After thoroughly exploring Georgetown, we decided to get out of the city for a day trip to the Penang National Park. We decided to hike through the park and visit one of the beaches the park hosts. Seeing the words “National Park” we both assumed we will spend a day leisurely walking through another park. We’d later find out that this was a faulty assumption. Yet, we did little homework before starting our day and hopped on a bus number 101 from the city center, which conveniently takes you right to the park.
When we got there, we got a couple of waters to help us battle the increasing heat. While we were getting the waters at the entrance, a couple of Malay guys were trying to sell us a boat ride to the Monkey beach, which is the most commonly visited beach in the park. We kindly declined and explained that we will be walking to the Turtle beach instead. They gave us a strange look, which we thought little about at the time, and set off on our journey to the much less inhabited Turtle beach or Pantai Kerachut, which is favorite nesting spot for endangered sea turtles. Our hike was going to be 3405 meters or just over 2 miles one way, which at the time we thought was child’s play…
So we were off…We had no idea what we are getting ourselves into. What we didn’t know then is that this 1265 hectare site holds 1381 hectares of wetlands and 80 hectares of virgin jungle. The treks through the park are not paved. The trails in the park are completely nature trails, with only a handful of concrete steps for hikers. Most parts of the trails were mud with most steps been naturally formed from tree roots. It is also a home to estimated 417 flora and 143 fauna species. We were welcomed by some of them as soon as we entered the park:
In the beginning of our journey I noticed moving in the bushes right next to us and we spotted a monitor! A first for me so I was very excited and even tried to run after a couple of them. Alas they are much quicker than I am and they disappeared into the water before we could get a shot of of one of them:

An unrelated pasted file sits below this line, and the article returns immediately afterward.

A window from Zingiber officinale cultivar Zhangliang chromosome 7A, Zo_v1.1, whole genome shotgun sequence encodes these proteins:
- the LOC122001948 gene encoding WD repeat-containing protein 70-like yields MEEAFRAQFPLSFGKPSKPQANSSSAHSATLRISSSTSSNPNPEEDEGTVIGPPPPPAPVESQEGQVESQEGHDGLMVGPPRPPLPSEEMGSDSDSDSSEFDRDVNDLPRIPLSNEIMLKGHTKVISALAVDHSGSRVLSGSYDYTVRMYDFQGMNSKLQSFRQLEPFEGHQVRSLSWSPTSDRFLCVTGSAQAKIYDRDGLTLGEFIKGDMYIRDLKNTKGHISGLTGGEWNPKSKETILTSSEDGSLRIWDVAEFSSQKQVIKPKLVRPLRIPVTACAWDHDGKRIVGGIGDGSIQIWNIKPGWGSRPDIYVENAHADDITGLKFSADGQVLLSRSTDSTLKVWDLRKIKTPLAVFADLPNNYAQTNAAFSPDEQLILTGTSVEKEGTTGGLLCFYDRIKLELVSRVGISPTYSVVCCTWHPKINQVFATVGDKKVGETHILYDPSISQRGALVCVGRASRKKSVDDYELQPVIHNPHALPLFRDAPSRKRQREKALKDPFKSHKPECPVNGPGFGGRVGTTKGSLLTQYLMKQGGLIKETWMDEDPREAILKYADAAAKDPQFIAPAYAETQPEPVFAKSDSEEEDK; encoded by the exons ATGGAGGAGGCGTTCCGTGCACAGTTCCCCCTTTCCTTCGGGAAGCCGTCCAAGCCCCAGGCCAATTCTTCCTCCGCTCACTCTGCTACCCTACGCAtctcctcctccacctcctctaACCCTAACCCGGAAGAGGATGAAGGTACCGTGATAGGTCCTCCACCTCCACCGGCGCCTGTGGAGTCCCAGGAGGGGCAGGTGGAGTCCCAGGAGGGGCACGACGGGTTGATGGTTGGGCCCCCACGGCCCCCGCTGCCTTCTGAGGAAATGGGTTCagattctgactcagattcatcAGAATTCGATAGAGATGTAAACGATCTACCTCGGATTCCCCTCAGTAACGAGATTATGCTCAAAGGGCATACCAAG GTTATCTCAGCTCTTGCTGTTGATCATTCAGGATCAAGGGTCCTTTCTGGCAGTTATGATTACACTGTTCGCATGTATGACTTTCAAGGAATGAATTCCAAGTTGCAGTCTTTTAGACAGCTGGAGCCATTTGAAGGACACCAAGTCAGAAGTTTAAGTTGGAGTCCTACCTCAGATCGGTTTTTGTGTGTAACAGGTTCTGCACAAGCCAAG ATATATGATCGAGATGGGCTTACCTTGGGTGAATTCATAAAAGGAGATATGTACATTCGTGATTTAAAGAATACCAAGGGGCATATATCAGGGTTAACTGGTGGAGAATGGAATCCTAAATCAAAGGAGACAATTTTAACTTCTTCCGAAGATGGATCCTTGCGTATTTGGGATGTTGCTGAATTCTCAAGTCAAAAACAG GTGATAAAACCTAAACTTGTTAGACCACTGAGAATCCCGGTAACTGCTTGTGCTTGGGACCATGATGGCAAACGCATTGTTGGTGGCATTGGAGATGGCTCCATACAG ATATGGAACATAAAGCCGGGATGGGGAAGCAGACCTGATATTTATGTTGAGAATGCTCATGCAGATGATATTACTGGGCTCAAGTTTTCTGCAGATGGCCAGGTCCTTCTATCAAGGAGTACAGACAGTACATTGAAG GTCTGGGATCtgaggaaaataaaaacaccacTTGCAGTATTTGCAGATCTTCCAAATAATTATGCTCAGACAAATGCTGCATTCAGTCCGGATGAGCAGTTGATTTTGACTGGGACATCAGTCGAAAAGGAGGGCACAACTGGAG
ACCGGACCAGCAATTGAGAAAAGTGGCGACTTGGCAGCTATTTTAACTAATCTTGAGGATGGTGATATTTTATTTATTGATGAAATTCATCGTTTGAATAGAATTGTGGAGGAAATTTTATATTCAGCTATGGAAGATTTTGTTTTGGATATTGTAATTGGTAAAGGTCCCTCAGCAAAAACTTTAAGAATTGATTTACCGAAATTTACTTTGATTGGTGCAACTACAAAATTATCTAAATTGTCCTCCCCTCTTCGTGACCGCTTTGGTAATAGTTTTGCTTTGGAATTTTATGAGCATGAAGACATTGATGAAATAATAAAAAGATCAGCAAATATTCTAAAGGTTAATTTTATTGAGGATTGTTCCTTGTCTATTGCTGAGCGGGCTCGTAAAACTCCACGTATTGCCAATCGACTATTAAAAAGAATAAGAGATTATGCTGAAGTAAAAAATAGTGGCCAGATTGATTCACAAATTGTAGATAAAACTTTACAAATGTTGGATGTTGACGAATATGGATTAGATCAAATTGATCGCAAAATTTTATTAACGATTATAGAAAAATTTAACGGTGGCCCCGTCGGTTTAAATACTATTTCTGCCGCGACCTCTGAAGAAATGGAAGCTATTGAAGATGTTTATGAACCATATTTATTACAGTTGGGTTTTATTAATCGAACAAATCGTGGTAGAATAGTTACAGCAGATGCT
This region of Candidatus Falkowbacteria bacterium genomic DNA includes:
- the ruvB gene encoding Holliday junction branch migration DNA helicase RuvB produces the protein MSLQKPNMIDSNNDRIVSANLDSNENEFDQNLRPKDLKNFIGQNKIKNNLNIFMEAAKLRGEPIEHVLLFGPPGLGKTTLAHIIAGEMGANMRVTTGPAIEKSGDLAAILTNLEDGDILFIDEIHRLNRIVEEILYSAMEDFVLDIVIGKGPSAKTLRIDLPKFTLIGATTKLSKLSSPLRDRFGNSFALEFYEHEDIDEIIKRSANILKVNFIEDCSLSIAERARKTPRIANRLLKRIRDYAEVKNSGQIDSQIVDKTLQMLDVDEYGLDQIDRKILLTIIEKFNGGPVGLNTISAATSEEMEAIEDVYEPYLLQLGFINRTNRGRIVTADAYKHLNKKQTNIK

Excitement quickly turned into uneasiness when the journey that started out on a very nice, clean and paved sidewalk, suddenly turned into a muddy track just a few minutes in. Most of the track was also uphill. We were not prepared for a full on rainforest hike but we didn’t turn around – just kept climbing. While we were both hot and quickly out of water, we were enjoying our unplanned adventure.
The forrest was very loud while we were trekking it. We heard a live harmony from species that were just going about their day. There was a constant, loud hum coming from insects, ruffling in the bushes coming from some mysterious animals that were doing an outstanding job camouflaging themselves from us and monkeys jumping from tree to tree above our heads and stopping only to curiously gaze at us. All of this was set to a melody coming from colorful, tropical birds. We were guests. This was their world and we were just lucky to wander through it. We only saw a couple of people at the end of the trek so we were alone – us and the live wonders of rainforest.
The hike took us about 80 minutes and I’d guess a few calories as we both felt challenged hiking this path in the heat. We wished we got a couple of bottles of water. We were both proud of ourselves and excited to reach our destination to relax on the beach.
Unfortunately we had to leave and head back before long. We also didn’t get to see any turtles on the beach that day. Turtles come out at night typically so if your goal is to spot some turtles in Malaysia, plan to camp out in this area of the National Park. We saw functional and quite nice camping spots around the beach.
All in all, it was a fantastic day. We both enjoyed the nature and trekking. We vowed to ourselves that day to do more active hiking trips in US and abroad. Machu Picchu and El Camino de Santiago are on our short list.